What, however, was its relationship to the goal of the revolution in Russia? For the Mensheviks, the soviet was at most an instrument to help put power in the hands of the bourgeoisie—certainly not a new form of political power, given the goal of the revolution was the establishment of parliamentary democracy. Lenin’s position was, therefore, superior to that of the Mensheviks. But it had a weakness. The “democratic dictatorship” of soviet rule might be the only way in which power could be wrested from Tsarism but it could not be other than an episodic state form, given the assumption that the revolution was constrained by its bourgeois limits. The “democratic dictatorship” would have to give way to a constituent assembly and the introduction of parliamentary democracy.
It was this ambiguity (about the primacy or otherwise of the soviet form of power) that was at the heart of the conflict between the “old Bolsheviks” and Lenin in 1917. The “old Bolsheviks”, true to the 1905 scenario of the “democratic dictatorship”, gave critical support to the provisional government insofar as it maintained the gains of the revolution, and was backed by the soviet. Lenin’s argument was that the scenario had been made obsolete by the actual course of events. The danger lay in the soviets “voluntarily ceding power to the bourgeoisie, voluntarily making itself an appendage of the bourgeoisie”.63 The new task facing the Bolsheviks, then, was to reverse that process of ceding power—by getting the masses to see “that the Soviets of Workers’ Deputies are the only possible form of revolutionary government” and through “patient, systematic and persistent explanation” prepare the way, not for a parliamentary republic (“a retrograde step”) but for a soviet one.64
Lenin was surely right. Lih claims, however, that “old Bolshevism” was the real victor in 1917 and that “old Bolshevism” was Kautskyan. Yet what would have happened to the revolution if Lenin had not broken with “old Bolshevism”? The key issue was soviet power. Lih implies that the old Bolsheviks were as ready as Lenin for the soviets to take power. Yet that is open to question. The logic of the old Bolshevik position (of semi-support for the provisional government on the grounds that the revolution had yet to complete its bourgeois-democratic phase) was to defer seizure of power by the soviets and put the revolution in jeopardy. It was an adaptation to the Menshevik argument about “stages”: first the bourgeois, then the socialist revolution (an idea to prove fatal in the Chinese Revolution of 1925-27).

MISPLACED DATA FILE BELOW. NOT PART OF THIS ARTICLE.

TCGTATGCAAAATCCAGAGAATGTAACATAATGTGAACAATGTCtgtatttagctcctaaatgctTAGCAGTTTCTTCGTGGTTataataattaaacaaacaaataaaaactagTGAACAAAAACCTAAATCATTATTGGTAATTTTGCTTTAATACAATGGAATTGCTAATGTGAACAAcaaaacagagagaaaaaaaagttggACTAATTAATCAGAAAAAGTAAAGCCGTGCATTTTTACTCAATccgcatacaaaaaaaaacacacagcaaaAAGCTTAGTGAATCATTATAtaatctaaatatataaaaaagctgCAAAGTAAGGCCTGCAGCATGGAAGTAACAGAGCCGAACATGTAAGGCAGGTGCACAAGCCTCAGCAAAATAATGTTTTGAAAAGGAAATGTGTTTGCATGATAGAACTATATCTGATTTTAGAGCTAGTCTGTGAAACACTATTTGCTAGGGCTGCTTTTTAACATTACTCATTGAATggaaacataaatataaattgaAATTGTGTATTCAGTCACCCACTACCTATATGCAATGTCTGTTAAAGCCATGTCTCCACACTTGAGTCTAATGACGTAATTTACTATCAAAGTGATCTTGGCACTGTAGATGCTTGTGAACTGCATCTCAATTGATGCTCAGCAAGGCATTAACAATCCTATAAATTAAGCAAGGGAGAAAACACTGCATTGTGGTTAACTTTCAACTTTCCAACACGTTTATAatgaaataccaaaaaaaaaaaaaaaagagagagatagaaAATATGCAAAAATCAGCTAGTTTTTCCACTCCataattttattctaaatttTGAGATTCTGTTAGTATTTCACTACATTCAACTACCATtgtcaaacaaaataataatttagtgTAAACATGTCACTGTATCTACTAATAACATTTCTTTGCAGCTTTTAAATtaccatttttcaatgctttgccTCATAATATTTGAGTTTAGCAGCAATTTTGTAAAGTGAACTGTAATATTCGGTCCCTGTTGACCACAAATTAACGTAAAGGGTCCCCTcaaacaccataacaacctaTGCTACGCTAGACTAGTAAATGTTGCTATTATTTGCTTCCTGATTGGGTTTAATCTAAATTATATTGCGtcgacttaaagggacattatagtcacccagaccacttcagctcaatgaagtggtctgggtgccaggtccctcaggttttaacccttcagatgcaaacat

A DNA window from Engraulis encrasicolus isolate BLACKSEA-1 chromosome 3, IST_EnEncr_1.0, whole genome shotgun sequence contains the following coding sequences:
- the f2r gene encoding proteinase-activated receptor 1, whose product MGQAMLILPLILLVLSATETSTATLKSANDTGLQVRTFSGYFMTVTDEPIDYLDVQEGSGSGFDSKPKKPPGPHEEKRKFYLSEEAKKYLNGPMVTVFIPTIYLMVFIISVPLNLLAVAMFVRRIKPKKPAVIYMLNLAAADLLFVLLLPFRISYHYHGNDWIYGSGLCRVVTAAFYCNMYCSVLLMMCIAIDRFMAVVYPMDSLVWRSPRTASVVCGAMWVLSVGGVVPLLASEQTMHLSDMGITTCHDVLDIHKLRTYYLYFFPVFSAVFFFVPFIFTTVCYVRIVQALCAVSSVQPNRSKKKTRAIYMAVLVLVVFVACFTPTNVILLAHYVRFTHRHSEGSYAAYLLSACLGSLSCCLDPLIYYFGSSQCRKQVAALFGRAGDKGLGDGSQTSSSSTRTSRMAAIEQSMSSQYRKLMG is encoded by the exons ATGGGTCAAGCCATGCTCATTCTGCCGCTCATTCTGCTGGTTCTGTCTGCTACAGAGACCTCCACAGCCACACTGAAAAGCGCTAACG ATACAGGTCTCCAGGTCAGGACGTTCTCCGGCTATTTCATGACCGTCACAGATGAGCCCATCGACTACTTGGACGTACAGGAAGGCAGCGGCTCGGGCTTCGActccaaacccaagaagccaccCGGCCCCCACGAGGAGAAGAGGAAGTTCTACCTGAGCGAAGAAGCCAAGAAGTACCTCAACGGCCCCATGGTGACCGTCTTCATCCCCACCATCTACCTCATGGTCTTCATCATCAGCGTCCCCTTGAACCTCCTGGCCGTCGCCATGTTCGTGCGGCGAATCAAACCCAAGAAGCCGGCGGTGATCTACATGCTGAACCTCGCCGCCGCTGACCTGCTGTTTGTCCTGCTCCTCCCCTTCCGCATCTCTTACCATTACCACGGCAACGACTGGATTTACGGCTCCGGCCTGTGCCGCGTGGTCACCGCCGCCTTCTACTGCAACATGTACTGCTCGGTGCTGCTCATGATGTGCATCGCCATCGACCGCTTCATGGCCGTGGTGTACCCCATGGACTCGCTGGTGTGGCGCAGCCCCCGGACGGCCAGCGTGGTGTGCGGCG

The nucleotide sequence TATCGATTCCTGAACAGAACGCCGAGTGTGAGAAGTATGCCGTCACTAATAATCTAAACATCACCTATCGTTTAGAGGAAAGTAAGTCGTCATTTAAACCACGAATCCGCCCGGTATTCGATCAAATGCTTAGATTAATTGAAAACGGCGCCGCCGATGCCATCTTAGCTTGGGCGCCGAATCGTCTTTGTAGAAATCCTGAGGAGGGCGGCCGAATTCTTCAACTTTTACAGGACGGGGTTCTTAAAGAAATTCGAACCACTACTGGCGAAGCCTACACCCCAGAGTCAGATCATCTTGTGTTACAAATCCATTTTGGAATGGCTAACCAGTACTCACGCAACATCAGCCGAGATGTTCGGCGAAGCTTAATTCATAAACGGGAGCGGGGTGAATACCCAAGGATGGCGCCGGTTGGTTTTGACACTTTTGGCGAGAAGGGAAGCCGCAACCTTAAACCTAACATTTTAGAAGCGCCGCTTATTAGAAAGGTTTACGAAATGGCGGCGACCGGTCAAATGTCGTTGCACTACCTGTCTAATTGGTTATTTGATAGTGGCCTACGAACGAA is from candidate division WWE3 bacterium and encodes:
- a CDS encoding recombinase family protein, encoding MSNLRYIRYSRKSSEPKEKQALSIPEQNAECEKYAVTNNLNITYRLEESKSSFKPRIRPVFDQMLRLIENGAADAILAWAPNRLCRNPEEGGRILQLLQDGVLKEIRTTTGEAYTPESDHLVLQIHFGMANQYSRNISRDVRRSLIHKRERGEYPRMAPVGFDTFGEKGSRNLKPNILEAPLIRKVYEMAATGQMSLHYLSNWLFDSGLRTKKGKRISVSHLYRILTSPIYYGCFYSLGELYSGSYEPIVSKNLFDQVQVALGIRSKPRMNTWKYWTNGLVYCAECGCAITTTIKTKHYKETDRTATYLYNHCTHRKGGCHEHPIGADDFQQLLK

This also tells us something about Kautsky’s understanding of state power in 1917. He fell back on his “exceptionalist” logic: non-parliamentary force was required to bring about a revolution but only insofar as it guaranteed the emergence of parliamentarism. Bourgeois parliamentary democracy, in effect, was as good as it was ever going to get for Kautsky. It was not just the form of democracy best suited for socialists to organise under capitalism. It became, for Kautsky, the highest form of democracy, the only form through which socialism could be realised. There was no other route to socialism except the “democratic” one (of parliamentary majorities). The soviet, therefore, when it came to realise its potential in 1917, was something Kautsky had to reject as less than being fully democratic—which is why he criticised the Bolsheviks in 1918 for dispersing the Constituent Assembly and not letting an elected government replace Soviet power, a criticism he sought to justify as Marxist orthodoxy.65 This is also why in the course of the German Revolution in 1918 to 1919 Kautsky “was willing to accept the [workers’] councils as revolutionary, and therefore temporary bodies, but in politics he thought their utility strictly limited to the period of transition from the old Reich to the new republic”.66
Rosa Luxemburg’s riposte to Kautsky’s accusation that the Bolsheviks were against “democracy” because the soviets did not operate on universal suffrage is the right one:
The party of Lenin was the only one which grasped the mandate and duty of a truly revolutionary party and which, by the slogan—”All power in the hands of the proletariat and the peasantry”—insured the continued development of the revolution.